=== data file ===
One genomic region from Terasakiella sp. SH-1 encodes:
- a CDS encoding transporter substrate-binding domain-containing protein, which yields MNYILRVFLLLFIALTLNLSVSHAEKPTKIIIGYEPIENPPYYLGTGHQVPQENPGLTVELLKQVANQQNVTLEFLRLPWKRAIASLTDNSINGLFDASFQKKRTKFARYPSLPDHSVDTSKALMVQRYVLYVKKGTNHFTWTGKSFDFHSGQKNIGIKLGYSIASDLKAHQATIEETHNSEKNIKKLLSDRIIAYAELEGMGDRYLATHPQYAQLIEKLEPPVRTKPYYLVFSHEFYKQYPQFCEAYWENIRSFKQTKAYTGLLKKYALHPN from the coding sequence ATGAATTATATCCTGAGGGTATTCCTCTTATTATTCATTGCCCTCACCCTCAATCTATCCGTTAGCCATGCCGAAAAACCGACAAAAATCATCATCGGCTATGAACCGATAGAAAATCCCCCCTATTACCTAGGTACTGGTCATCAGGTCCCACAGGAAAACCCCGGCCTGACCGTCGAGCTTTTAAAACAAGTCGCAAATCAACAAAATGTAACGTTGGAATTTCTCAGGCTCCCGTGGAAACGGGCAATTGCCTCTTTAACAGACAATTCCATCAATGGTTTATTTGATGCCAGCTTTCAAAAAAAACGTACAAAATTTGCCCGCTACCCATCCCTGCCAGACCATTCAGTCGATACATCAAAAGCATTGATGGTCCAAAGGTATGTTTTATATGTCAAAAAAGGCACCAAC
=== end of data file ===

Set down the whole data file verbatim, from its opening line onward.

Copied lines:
One genomic region from Terasakiella sp. SH-1 encodes:
- a CDS encoding transporter substrate-binding domain-containing protein, which yields MNYILRVFLLLFIALTLNLSVSHAEKPTKIIIGYEPIENPPYYLGTGHQVPQENPGLTVELLKQVANQQNVTLEFLRLPWKRAIASLTDNSINGLFDASFQKKRTKFARYPSLPDHSVDTSKALMVQRYVLYVKKGTNHFTWTGKSFDFHSGQKNIGIKLGYSIASDLKAHQATIEETHNSEKNIKKLLSDRIIAYAELEGMGDRYLATHPQYAQLIEKLEPPVRTKPYYLVFSHEFYKQYPQFCEAYWENIRSFKQTKAYTGLLKKYALHPN from the coding sequence ATGAATTATATCCTGAGGGTATTCCTCTTATTATTCATTGCCCTCACCCTCAATCTATCCGTTAGCCATGCCGAAAAACCGACAAAAATCATCATCGGCTATGAACCGATAGAAAATCCCCCCTATTACCTAGGTACTGGTCATCAGGTCCCACAGGAAAACCCCGGCCTGACCGTCGAGCTTTTAAAACAAGTCGCAAATCAACAAAATGTAACGTTGGAATTTCTCAGGCTCCCGTGGAAACGGGCAATTGCCTCTTTAACAGACAATTCCATCAATGGTTTATTTGATGCCAGCTTTCAAAAAAAACGTACAAAATTTGCCCGCTACCCATCCCTGCCAGACCATTCAGTCGATACATCAAAAGCATTGATGGTCCAAAGGTATGTTTTATATGTCAAAAAAGGCACCAAC